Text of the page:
Small Bites

From the Usual to Avenue M

As some of you know, Kathy Taylor and Les Doss sold the beloved Usual Suspects to another couple earlier this year. Taylor and Doss passed on the popular Merrimon Avenue bar and eatery by choice. It was time to step out of the business, they said, to perhaps do a little traveling.

Of course, some in Asheville found the transaction disconcerting, or more accurately acted as though a favorite old friend had passed away. Xpress recently caught up with the new owners, Teri and Greg Siegel, to find out if any of this hand-wringing is necessary.

The Siegals are adamant on this point: No. "We have no intention of changing the vibe," says Teri. "It's a good vibe. That's what we were attracted to with this space. It had that urban feel. We love what Les and Kathy did to the place. Why mess with a good thing?"

Teri does acknowledge that she and her husband want to "put their own stamp” on the restaurant. To that end, they've re-covered all of the cushions and re-painted all of the booths and some of the walls. The lightly glittered gold-ish wall behind the bar is now covered with a large chalk board that clearly identifies the draught list and the bottled beers. Also, perhaps the biggest change of all, the Usual Suspects will soon be known as “Avenue M,” for the road on which it’s located.

Greg explains the changes — or lack thereof — thusly: "We're not really changing what they did; we're adding a restaurant,” he says. “Their place was perceived as a bar, and that's fine. We bought a bar in a great location with high visibility. We're expanding on their idea, not changing it. Our emphasis is adding a restaurant."

Well, what does that mean? Greg himself points out that the Usual already had a pub menu that was considered to be good for its genre. "We haven't taken that away, and we won't,” he assures Xpress. “But we're adding more conventional dinner items, vegetarian food, fresh fish … things you'd expect to see and be able to get in a restaurant."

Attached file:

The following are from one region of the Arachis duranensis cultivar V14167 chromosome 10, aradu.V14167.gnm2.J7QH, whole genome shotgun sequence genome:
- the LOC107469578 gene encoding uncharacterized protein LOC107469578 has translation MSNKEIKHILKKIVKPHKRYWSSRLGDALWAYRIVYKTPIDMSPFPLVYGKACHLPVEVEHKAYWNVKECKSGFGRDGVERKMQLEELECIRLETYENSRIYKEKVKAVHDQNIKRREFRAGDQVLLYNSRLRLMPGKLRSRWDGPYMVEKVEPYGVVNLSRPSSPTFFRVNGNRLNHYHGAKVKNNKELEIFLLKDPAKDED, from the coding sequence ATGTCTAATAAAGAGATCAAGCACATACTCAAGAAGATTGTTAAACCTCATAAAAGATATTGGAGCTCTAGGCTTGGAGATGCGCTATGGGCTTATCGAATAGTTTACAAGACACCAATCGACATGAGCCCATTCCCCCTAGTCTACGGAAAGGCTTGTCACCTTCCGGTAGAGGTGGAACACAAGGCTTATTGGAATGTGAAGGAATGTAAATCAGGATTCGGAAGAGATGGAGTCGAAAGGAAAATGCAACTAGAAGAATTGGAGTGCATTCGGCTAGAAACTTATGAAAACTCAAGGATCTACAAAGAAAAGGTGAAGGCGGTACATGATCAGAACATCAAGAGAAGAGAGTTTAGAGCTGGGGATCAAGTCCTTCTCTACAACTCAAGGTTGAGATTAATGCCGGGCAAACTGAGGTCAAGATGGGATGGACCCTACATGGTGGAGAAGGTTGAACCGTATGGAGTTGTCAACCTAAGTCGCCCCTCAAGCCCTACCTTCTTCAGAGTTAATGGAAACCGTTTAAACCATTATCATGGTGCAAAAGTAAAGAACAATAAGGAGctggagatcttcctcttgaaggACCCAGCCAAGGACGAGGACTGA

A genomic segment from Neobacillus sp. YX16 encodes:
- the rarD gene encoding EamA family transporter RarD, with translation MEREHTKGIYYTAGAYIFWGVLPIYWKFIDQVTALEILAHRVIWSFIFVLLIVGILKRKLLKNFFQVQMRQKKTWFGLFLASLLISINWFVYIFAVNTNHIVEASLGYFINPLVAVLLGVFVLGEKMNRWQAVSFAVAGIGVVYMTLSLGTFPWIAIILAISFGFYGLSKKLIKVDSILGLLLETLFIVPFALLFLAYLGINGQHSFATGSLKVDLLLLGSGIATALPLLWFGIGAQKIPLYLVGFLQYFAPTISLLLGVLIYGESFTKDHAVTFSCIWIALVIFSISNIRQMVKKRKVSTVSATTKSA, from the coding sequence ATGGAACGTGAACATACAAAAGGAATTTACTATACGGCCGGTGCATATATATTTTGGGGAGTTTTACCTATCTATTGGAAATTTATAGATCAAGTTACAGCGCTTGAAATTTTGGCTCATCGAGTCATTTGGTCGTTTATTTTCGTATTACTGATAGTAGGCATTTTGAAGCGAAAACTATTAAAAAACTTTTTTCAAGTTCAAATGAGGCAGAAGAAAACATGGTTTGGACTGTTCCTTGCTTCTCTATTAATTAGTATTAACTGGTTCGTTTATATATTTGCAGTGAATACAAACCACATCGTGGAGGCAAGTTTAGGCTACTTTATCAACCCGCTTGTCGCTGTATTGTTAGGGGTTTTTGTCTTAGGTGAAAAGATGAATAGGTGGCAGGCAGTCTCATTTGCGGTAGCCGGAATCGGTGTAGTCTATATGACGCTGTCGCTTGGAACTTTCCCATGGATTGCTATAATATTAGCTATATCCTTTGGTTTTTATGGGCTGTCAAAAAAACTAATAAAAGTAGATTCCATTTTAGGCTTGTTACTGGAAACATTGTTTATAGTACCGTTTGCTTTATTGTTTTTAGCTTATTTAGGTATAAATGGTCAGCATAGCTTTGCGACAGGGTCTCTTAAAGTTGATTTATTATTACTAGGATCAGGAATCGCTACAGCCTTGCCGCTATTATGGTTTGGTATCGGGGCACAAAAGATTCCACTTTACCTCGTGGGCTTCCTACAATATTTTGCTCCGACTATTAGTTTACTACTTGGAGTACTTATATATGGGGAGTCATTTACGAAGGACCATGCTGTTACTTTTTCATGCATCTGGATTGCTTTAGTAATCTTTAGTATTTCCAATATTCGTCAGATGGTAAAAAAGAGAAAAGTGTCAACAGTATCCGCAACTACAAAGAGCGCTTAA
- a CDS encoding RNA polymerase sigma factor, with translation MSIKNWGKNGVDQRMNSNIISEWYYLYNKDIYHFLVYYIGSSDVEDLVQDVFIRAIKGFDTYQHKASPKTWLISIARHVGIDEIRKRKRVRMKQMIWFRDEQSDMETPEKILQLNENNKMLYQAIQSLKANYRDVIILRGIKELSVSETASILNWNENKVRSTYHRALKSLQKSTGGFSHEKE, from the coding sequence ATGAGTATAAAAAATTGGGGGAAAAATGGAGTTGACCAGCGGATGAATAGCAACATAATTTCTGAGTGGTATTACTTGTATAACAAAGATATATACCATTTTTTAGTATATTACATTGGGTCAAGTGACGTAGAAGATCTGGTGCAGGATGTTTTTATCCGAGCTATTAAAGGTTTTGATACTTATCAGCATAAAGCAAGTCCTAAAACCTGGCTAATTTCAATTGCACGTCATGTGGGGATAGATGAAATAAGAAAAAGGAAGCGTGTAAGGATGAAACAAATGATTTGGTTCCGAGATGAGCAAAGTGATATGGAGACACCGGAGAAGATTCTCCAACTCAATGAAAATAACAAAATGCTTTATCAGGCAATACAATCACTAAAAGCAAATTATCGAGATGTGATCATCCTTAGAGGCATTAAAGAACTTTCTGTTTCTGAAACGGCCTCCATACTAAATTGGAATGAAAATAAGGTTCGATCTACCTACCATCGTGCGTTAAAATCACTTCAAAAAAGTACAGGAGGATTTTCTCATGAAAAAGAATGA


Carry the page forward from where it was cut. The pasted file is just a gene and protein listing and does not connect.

"If there's a message to the world that knows the Usual Suspects,” he adds, “it’s that it's still here. Some paint colors have changed and the game room is gone."

That's right folks, the game room is gone. That marks a bit of an end of an era for those who used to crack out on Golden Tee and get tipsy into the wee hours while embedding dart points into the paint (wasn't me, I swear …). The wall that used to separate the game area from the dining area has been outfitted with a large window, which opens up the space nicely. The restaurant now offers Wi-fi as well.

The idea is to create a lounge atmosphere "with more comfortable seating," says Greg. He adds that few people were using the room for gaming, at any rate. As the Siegals put it, time and time again, they wouldn’t mess with a winning formula. "I didn't just fall off of a produce truck," says Greg.

Avenue M is open Monday through Saturday from 5 p.m. to 2 a.m. The kitchen is open until "1:30-ish." Soon, the restaurant will be open on Sundays for lunch and dinner. Trivia night has been added Tuesdays from 7:30 until 9:15 p.m. Live music is coming soon, starting Dec. 4 with Carolina Rex.